The hopeful ‘Pinoy’

It is hard to believe that a people that have gone through some of the worst disasters in the world and have seen their country drop from being the most developed to one of the poorest in Southeast Asia, can remain so hopeful about the future. But that’s exactly the finding of the country’s two most reputable polling organizations. We are an incurably hopeful people.

In its December 2023 Ulat ng Bayan national survey, Pulse Asia reports that as many as 92 percent of the Filipino adults they asked are confident that the coming year will bring hope. Only 1 percent replied that they are not hopeful, while 7 percent are unsure. This preponderant optimism cuts across all social classes and remains basically unchanged from the previous year.

The Social Weather Stations (SWS) reports an even higher figure of 96 percent who are hopeful about the new year. Only 3 percent view 2024 with fear—the lowest, says SWS, since they began asking this question in 2000. It is tempting to portray this positive outlook as a collective sigh of relief over the end of the existential threat posed by the COVID-19 pandemic, rather than a sense that things will get better in political or economic terms. But there’s surely more to this than meets the eye.

Pag-asa” (hope) and “pangamba” (fear) are complex concepts laden with many layers of meanings and references. Unpacking them could tell us a lot about how Filipinos view their life circumstances and what they think they can change or what they must accept. From this, we might arrive at a more nuanced understanding of so-called “Filipino resilience,” the capacity to spark solidarity in times of acute emergency and to bounce back with renewed spirit from every misfortune or tragedy.

Last Oct. 4-6, the Philippine Sociological Society held its annual conference at the De La Salle University in Manila, precisely to tease out the many associations of the notion of hope in our culture. I was invited to be a keynote speaker on the conference theme “The Sociology of Hope: Ecologies, Embodiments, and Everyday Lives.” My first thought was to decline the invitation, convinced that the Filipino sense of hope is laced with a large dose of fatalism and that resilience often sounds like an attempt to give a positive spin to an attitude that’s probably closer to resignation.

I ended up writing a keynote speech titled “Hope, Faith, Resentment, and Fatalism: Notes Toward a Sociological Understanding of Filipino Resilience.” In the spirit of reflection and hope with which we greet the new year that is upon us, I’d like to share some portions of that speech.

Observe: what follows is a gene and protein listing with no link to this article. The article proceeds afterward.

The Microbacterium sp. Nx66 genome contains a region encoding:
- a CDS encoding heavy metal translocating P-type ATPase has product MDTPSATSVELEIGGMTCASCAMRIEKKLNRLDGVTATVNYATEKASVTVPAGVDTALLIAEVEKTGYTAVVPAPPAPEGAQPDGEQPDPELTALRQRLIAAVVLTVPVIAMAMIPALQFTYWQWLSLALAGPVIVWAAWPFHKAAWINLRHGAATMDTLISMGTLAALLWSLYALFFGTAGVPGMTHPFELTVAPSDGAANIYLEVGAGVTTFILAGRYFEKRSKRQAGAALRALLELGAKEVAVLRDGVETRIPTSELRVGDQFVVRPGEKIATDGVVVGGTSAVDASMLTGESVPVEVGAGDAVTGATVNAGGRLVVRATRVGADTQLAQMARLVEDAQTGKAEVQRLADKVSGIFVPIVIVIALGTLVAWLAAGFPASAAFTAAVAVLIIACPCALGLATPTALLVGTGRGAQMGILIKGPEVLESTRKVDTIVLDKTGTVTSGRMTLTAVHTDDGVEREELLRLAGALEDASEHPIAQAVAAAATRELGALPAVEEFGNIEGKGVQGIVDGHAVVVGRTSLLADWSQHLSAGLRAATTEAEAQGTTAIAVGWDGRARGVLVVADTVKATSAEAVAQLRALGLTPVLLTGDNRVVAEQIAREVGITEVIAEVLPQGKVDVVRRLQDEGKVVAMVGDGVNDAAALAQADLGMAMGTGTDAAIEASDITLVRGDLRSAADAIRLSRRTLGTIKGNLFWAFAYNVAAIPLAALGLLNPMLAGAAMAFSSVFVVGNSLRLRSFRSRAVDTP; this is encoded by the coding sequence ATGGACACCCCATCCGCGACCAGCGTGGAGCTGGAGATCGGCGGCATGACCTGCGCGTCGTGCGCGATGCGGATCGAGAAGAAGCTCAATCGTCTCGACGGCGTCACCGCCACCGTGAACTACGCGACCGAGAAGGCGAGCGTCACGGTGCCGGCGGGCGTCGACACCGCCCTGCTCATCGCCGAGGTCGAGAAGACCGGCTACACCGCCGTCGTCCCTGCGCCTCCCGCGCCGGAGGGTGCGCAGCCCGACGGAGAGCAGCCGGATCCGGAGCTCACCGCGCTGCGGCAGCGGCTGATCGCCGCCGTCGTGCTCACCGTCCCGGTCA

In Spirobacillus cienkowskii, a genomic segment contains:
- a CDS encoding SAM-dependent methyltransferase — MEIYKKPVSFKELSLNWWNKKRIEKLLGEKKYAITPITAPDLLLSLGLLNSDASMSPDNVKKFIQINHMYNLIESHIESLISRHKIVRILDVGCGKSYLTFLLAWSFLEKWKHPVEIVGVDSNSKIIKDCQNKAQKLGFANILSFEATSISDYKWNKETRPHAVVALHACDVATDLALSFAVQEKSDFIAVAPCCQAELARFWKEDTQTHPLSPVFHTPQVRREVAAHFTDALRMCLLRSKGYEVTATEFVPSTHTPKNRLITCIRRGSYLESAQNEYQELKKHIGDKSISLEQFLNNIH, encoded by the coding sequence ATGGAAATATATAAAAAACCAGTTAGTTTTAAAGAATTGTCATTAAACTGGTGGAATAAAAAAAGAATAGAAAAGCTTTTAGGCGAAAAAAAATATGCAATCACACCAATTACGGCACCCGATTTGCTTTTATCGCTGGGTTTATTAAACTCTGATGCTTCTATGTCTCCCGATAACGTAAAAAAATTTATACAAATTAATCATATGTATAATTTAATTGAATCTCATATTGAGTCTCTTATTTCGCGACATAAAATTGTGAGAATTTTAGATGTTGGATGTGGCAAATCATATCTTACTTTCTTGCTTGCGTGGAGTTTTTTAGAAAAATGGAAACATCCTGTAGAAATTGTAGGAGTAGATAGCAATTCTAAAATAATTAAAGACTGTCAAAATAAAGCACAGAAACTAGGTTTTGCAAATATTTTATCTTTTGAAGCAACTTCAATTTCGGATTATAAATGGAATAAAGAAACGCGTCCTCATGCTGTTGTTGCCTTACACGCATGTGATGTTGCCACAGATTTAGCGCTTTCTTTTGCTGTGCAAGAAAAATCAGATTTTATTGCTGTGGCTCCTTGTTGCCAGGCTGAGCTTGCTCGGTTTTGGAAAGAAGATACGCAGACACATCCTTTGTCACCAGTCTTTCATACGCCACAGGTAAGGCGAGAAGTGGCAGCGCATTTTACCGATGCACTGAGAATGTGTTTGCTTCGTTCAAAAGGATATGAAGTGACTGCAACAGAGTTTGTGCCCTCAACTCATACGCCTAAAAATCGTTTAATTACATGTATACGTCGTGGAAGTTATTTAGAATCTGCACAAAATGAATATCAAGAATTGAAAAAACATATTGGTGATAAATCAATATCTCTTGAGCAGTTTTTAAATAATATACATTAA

I began with observations of how Filipinos deal with the myriad problems that arise when a member of the family falls victim to a dreaded illness like end-stage kidney disease which requires regular dialysis. My hunch, I said, is that their sense of realistic solutions is heavily shaped by a tacit recognition of the limits of what is possible, or of what they themselves can do, or afford.

Filipinos tend to speak more about hope when they know they have reached the limits of their capabilities. Thus, they hope for miracles—the sudden reversal of a dire situation through divine intervention—because they cannot see themselves as the potential prime movers behind such reversals. Behind this recognition of the limits of their agency lies a basic distrust not just in their own capacity to effect meaningful change, but also in institutions.

I have vivid memories of people in emergency rooms and hospital corridors busily figuring out how to get past their predicaments. They would often swap stories of how to navigate the complex world of public charities like the Philippine Charity Sweepstakes Office, the Department of Social Welfare and Development, the Malasakit Centers, and the offices of mayors and governors, and senators and congressmen. Some become so adept at tapping what is available in these agencies and offices that, in addition to dialysis sessions, they manage to collect boxes of adult nutritional supplements that they can monetize in the thriving black market for such products.

It is difficult to characterize this response to precarity as driven by hope or trust in the ultimate goodness of society. More likely, it is a form of survivor-pragmatism, which can have the effect of either ratifying the status quo or supplying the impulse to change it.

It is interesting that the saying “bahala na” has often been regarded as the hallmark of Filipino fatalism. (“Bathala Na” or “Let God” is how some writers prefer to render this quintessential Filipino concept.) But such an attitude cannot be equated with hopelessness, for, indeed, Filipinos remain hopeful even when they have every reason not to be.

Perhaps, this is what the philosopher Richard Rorty meant by “ungrounded hope”—not so much the hope of finally getting things right, as the hope that what we do in the present may, with luck, lead us to something better. We may simply call it faith in the face of uncertainty—a stoicism that steels us for the turbulent times in our everyday lives.

Happy New Year!